Preta

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Preta (Skt., ‘deceased’; Pāli, peta). In Hinduism, the condition of the dead between death and joining the ancestors (pitṛ). Their state is that of a kind of purgatory; and the correct funeral rites (śrāddha) are essential if the transition is to be effected, since otherwise the preta may threaten the living. The pretaloka is the sphere where they remain until the rites are completed.

In Buddhism, their domain constitutes one of the three undesirable forms of existence (gati). Their karma is good enough to keep them from the hells (naraka) but not sufficient to project them to asura. If they do not receive appropriate support from the living, they can become vengeful. Their condition is described in Petavatthu (Khuddaka-nikāya).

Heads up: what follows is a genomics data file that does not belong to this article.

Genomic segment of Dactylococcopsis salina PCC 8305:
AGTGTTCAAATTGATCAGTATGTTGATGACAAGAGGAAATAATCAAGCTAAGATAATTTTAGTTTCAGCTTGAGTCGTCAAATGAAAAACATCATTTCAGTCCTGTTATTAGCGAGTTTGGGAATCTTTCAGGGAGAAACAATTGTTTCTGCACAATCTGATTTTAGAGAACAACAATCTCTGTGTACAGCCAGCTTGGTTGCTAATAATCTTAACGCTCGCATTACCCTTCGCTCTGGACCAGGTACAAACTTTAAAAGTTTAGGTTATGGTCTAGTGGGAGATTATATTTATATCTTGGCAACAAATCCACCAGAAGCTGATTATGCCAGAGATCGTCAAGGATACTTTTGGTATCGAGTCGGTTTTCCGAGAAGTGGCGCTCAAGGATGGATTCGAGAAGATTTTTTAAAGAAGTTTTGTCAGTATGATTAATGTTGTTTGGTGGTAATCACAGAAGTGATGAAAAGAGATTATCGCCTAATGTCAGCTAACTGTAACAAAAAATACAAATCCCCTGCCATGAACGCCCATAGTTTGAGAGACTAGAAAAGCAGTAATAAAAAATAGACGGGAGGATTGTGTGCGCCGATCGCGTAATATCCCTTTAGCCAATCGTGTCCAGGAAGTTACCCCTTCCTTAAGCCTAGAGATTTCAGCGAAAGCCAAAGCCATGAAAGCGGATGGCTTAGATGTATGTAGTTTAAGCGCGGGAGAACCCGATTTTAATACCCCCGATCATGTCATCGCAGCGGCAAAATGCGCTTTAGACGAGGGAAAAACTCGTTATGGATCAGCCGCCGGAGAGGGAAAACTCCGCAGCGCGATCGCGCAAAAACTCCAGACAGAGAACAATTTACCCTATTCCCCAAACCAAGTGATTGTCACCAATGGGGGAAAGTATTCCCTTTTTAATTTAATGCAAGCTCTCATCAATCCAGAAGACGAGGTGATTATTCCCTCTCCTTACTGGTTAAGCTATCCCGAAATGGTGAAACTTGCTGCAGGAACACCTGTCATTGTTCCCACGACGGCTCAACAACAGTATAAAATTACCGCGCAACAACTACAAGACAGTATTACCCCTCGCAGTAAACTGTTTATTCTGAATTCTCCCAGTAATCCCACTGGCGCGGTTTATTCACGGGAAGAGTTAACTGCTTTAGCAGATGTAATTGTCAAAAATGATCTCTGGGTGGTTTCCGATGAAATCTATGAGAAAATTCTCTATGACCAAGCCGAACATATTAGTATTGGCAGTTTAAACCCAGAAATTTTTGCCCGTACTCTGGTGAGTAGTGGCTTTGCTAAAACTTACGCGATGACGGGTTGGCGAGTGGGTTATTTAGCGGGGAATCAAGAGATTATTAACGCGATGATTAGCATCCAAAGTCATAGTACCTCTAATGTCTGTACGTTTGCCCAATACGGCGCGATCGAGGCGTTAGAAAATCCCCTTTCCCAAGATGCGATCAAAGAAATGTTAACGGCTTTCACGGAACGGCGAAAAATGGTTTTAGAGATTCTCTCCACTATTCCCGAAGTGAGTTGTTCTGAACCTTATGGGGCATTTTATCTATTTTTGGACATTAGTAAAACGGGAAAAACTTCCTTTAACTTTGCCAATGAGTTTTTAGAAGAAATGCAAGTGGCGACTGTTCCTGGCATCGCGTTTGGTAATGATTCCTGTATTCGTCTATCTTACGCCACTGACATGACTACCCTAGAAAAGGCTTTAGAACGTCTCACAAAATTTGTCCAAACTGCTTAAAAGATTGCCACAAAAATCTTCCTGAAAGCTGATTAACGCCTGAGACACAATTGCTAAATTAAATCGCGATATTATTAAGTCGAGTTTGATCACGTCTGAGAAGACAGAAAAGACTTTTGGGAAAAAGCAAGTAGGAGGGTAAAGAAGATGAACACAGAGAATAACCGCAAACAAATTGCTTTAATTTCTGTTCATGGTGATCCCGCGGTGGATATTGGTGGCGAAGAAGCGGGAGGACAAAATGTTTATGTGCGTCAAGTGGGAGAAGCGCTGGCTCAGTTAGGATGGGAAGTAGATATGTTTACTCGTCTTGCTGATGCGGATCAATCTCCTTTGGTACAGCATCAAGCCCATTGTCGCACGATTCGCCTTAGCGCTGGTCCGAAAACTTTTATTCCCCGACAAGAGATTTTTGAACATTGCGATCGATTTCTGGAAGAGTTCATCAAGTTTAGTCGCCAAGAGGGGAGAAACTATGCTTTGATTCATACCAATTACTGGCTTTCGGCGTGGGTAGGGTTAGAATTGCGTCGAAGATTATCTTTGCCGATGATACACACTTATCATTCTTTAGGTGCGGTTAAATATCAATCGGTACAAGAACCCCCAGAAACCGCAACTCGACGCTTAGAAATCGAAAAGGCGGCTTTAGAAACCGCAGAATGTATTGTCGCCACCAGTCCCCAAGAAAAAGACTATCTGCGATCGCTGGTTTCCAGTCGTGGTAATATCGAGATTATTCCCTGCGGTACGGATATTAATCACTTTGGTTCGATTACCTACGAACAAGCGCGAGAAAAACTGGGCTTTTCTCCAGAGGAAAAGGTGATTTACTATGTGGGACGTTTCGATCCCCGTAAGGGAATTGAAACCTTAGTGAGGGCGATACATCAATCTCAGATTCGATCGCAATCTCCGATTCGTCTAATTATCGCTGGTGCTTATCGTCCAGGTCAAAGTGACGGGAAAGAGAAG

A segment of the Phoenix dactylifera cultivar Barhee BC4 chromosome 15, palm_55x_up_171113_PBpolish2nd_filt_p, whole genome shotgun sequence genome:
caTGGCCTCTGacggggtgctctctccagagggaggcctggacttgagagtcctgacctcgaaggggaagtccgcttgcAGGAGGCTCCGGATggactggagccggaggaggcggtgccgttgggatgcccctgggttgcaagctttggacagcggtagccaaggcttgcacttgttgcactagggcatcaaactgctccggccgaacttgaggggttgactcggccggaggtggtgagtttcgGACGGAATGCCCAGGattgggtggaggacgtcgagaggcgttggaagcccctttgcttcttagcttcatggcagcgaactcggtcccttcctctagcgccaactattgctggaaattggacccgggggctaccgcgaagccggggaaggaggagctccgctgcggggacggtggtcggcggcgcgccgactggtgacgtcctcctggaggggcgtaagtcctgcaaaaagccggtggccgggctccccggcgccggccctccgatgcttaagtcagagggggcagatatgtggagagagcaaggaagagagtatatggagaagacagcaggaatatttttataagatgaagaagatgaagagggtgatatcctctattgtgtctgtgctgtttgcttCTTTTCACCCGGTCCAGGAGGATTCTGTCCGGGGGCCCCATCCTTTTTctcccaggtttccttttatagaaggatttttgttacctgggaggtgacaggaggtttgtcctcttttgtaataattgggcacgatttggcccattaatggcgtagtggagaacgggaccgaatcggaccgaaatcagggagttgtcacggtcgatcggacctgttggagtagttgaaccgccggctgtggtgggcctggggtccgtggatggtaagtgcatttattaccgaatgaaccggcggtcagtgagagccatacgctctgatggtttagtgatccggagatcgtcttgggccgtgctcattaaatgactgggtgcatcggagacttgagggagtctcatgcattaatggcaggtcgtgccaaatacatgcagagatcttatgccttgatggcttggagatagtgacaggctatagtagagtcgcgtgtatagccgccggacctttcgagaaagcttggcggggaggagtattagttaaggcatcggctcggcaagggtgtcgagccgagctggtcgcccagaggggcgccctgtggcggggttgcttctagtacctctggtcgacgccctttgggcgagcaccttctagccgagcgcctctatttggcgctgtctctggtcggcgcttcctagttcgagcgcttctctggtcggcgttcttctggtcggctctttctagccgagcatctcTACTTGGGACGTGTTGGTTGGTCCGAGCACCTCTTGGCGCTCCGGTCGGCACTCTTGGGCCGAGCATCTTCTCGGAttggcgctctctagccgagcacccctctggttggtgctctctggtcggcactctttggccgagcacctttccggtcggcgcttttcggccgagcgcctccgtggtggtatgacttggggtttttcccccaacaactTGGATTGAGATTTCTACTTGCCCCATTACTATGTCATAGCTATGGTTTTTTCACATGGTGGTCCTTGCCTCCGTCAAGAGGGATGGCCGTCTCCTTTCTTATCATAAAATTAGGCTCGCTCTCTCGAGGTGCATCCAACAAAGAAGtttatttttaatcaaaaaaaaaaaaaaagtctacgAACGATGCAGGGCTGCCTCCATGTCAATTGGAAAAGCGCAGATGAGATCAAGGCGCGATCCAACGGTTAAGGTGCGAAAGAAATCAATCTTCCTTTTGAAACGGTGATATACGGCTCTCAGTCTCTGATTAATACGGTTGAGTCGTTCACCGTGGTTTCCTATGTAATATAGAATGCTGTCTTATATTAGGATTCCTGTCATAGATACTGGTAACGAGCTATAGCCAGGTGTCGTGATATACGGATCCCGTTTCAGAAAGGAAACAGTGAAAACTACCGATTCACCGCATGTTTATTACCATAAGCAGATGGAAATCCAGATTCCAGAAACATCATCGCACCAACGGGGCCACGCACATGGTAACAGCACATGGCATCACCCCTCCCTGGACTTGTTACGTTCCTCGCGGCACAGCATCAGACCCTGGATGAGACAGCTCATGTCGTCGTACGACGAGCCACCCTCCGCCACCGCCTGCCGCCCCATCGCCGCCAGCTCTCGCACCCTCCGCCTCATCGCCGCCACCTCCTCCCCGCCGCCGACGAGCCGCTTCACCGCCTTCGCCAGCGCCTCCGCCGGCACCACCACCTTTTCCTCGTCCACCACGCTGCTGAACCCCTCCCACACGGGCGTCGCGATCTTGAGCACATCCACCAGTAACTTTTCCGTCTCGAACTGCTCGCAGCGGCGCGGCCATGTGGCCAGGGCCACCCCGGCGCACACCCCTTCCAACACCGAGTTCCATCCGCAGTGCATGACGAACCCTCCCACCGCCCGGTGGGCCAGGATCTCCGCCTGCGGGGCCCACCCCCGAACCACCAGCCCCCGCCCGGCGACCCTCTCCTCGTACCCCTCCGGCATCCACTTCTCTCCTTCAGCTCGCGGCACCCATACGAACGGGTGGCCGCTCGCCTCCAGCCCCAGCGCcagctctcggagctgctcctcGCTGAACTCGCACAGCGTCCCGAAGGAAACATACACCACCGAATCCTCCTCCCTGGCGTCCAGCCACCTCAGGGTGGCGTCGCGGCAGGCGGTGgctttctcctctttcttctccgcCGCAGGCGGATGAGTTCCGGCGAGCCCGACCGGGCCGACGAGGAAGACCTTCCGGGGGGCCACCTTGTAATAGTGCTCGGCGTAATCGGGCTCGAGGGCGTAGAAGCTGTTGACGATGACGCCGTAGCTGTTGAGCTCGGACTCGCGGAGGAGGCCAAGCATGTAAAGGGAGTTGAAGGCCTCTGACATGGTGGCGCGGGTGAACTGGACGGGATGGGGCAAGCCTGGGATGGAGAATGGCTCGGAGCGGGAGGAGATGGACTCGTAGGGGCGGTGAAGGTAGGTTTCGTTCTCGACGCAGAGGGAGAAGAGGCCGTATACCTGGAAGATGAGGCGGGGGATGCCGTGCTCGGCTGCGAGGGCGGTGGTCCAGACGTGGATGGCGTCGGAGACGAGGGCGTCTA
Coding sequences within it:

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Preta

Hindu term for the soul of a departed. After death the soul was said to inhabit a subtle body the size of a man's thumb and remain in the keeping of Yama, judge of the dead. Punishment or reward arises for the preta depending upon the actions of the individual's life and may involve many rebirths.

Eventually through faith and enlightenment, the soul is translated to the heaven of the Pitris (the Manes or progenitors of the human race).